Is Your Company Ready for Bring Your Parents to Work Day?
The parents who call their son’s boss because he was denied a raise, or because he came home from work upset, is laughable, but then again, is it? I’m not acquainted with the phenomenon myself, but I’ve heard what’s known as “helicopter parenting” doesn’t end once a child enters the workplace. The same parents who called their Millennial child’s camp counselors or teachers because their child found the homework assignment too hard, or because a classmate looked at the child the wrong way, now are having an impact on the workplace.
No one could have had a more devoted mother than I did, but as much as she held my hand (once even journeying into New York City from our home in Connecticut to wait in a nearby restaurant while I had a job interview), the thought of her calling a boss to clean up after me sounds like a horrible embarrassment.
But it looks like many of those in the younger generation don’t feel there’s anything embarrassing about a parent calling a boss on behalf of a child. In response, some companies are organizing a Bring Your Parents to Work Day. They’ve found that welcoming the young employee’s parents into the office can keep the new hire with the company for the long term. Jena McGregor reports on the trend in The Washington Post, quoting Rich Stoddart, CEO of Leo Burnett North America: “Showing the workplace off to parents, and better communicating with them, could stoke higher engagement among employees and make them less likely to leave. ‘If their kids say they want to do something else,’ Stoddart says, parents ‘might just ask, are you sure you want to do that?’”
The article goes on to note that some companies are careful not to link Parent’s Day to the Millennial generation, but it’s a good bet that the majority of those whose parents are alive and well enough to make a trip into the office are not much older than around 30. I guess these companies don’t want to take the chance of insulting Millennials by suggesting they need more handholding than older generations.
While I don’t think a parent has a place in employer-employee relations, I see the advantages and pleasure of sharing your work life with a parent, and other family members. It reminds me of how companies years ago would have annual company picnics, in which employees could bring their whole family if they wanted to introduce them to colleagues. I never experienced a Parent’s Day in any office I’ve worked in, but that didn’t stop me in my last two jobs from bringing my mother into the office to see where I worked and introduce her to colleagues. Now that she’s gone, I’m glad I was able to share that with her. I also am glad I got a chance to hear her reflections about seeing my workplace. With more young people the children of households with two working parents, having a mother and father see an office and meet co-workers can offer a chance for helpful discussion. My mother and I were able to talk about how my workplace was the same or different from the places where she worked, along with challenges that are new and those that remain the same, regardless of the generation.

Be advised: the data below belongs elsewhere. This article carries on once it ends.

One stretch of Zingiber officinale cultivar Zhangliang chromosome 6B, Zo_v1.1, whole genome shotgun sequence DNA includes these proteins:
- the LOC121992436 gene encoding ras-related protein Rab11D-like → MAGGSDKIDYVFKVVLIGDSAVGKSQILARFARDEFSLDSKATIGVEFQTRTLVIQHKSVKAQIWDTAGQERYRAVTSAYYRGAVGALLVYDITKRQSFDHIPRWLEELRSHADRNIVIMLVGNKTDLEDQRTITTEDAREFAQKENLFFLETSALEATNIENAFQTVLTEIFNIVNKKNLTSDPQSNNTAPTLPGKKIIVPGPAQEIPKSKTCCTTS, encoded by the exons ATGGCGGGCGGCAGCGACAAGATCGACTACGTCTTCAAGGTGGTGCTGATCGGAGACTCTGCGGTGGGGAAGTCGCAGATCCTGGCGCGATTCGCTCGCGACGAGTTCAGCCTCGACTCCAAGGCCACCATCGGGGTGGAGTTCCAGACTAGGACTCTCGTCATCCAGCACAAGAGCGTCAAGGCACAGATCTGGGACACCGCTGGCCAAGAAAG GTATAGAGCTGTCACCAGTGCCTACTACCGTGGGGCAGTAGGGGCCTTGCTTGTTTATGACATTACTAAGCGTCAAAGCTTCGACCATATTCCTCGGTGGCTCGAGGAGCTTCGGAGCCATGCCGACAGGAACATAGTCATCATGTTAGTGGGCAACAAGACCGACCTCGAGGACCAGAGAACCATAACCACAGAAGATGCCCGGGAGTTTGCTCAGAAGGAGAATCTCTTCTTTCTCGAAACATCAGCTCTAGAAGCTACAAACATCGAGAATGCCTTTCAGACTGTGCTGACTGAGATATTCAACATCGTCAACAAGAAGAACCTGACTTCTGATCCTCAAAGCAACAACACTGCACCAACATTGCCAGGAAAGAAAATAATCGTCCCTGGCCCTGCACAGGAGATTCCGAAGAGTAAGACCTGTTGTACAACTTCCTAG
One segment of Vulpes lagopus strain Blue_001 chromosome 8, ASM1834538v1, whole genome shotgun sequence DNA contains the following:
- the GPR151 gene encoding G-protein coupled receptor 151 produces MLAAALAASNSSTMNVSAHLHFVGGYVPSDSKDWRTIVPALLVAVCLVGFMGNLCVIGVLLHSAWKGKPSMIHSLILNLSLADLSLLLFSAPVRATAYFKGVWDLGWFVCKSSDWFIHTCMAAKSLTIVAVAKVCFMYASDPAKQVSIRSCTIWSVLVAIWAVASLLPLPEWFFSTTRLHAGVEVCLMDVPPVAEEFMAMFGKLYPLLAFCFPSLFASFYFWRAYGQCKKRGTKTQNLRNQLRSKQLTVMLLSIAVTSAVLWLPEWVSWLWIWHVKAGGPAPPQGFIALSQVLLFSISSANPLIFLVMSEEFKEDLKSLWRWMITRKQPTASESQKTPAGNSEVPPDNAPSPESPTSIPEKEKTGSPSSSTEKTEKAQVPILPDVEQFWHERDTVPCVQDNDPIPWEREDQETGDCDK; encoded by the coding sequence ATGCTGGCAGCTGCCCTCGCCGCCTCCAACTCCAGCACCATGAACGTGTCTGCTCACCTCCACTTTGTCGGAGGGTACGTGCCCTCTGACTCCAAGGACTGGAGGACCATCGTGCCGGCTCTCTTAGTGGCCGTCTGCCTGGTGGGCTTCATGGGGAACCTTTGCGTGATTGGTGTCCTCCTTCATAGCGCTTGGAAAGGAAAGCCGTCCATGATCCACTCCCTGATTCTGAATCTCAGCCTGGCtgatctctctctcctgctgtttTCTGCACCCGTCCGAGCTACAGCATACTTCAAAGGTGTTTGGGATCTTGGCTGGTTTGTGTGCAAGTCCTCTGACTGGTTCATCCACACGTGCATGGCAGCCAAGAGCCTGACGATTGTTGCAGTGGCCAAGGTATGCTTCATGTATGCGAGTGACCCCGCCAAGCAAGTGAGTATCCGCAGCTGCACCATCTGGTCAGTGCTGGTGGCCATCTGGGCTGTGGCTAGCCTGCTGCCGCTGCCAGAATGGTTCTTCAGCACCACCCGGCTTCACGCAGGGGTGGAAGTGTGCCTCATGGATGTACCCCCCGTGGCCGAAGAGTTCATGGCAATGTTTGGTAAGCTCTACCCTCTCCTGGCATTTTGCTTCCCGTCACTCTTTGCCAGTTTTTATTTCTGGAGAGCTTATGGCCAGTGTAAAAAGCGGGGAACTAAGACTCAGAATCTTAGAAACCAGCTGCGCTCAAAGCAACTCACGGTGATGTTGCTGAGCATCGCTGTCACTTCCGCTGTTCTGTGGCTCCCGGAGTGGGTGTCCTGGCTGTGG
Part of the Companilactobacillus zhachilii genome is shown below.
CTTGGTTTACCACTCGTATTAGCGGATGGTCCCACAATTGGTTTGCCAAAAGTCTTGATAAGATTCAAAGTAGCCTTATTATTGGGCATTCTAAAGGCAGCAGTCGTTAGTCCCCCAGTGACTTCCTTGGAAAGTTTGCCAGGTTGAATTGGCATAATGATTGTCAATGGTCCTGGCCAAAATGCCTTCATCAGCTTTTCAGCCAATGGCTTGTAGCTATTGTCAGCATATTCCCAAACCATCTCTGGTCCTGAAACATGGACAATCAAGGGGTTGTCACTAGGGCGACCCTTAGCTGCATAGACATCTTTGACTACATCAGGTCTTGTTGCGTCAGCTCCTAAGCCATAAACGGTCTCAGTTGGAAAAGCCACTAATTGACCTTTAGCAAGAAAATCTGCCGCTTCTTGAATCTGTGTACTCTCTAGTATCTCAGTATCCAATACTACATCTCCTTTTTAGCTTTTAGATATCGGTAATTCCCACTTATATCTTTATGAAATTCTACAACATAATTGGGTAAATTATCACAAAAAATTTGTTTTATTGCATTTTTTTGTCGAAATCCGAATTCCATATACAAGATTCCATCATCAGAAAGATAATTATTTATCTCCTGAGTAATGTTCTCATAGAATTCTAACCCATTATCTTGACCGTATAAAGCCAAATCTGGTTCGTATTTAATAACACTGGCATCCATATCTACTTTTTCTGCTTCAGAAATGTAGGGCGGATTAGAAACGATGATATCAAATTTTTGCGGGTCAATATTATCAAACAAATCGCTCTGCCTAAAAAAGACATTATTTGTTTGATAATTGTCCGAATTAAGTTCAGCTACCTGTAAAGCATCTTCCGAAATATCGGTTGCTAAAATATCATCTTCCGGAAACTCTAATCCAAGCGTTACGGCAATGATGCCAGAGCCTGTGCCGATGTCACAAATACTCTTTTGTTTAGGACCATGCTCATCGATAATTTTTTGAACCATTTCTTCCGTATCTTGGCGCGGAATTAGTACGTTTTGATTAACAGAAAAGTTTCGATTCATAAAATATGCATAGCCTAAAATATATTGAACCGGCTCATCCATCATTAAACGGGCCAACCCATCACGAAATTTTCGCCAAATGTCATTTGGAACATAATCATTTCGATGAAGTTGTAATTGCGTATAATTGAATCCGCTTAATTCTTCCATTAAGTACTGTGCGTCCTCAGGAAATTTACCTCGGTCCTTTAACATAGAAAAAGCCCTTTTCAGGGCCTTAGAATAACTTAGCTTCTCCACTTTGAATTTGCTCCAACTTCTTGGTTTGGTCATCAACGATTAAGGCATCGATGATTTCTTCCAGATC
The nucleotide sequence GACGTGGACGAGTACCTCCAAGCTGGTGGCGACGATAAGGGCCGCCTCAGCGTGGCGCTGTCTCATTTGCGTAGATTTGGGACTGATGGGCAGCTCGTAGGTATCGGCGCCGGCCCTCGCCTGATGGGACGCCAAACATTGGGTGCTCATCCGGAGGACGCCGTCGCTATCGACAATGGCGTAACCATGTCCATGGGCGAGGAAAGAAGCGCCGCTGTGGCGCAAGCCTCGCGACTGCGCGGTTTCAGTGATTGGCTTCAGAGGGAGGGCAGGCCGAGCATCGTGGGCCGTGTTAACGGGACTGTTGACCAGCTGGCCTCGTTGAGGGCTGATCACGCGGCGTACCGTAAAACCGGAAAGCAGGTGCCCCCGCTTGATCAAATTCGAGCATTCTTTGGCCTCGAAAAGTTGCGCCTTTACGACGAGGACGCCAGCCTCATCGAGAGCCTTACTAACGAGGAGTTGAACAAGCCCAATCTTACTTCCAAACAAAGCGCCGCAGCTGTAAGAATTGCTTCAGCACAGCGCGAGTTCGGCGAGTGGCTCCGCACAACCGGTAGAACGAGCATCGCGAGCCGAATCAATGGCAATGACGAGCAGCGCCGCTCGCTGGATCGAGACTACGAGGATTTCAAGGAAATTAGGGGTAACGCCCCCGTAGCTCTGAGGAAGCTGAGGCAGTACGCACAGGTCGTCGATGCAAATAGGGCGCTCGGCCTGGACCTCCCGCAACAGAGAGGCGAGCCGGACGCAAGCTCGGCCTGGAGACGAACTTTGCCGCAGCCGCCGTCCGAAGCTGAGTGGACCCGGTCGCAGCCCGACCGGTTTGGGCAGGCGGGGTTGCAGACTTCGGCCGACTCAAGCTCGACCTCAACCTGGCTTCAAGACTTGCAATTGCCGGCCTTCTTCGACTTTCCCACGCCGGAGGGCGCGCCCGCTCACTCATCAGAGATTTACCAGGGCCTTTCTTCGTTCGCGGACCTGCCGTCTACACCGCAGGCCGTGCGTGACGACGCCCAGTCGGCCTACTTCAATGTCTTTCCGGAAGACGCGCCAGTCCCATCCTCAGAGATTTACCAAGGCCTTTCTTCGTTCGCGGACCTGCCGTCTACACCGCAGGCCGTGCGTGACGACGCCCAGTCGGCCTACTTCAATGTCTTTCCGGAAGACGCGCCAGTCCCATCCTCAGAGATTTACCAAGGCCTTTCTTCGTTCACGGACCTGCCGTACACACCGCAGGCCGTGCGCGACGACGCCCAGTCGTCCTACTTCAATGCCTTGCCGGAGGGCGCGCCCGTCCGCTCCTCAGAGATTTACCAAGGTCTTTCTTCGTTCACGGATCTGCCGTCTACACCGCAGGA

As long as an adult child has a good relationship with a parent, whom they are lucky enough to still have in this world, that parent is probably going to be one of that person’s most influential sounding boards. Convincing parents you’re on the side of their child may not be such a bad idea.
Once you decide you’re going to have a Parent’s Day, what do you think it would involve? Would it be like Bring Your Child to Work Day, in which the parent simply accompanies their employee child throughout the day, sitting in the employee’s cubicle, drawing in a coloring book while the employee types out e-mails? Seriously, once you decide to have parents in the office, you’ll need to come up with a structured program of some kind.
If I were a company planning out such a day, I’d put the parents to work. For instance, if I were in a job connected to marketing, I’d have the parents offer insights about new ideas for products or branding, turning them into an informal focus group and brainstorming engine. If I were in a less creative area of the company, I might have the parents—outsiders observing the workplace with fresh eyes—offer suggestions on creating more efficient routines based on what they’ve observed. Or maybe I’d get their thoughts on the workplace environment. One way or another, it’s a good idea to give the visiting parents a specific job or role to play for the day, so they won’t become bored and be ready to leave after an hour or two.
Do you think there’s any chance your office will institute a Bring Your Parents to Work Day? What do you think that day would involve, and what would be the benefit to the company?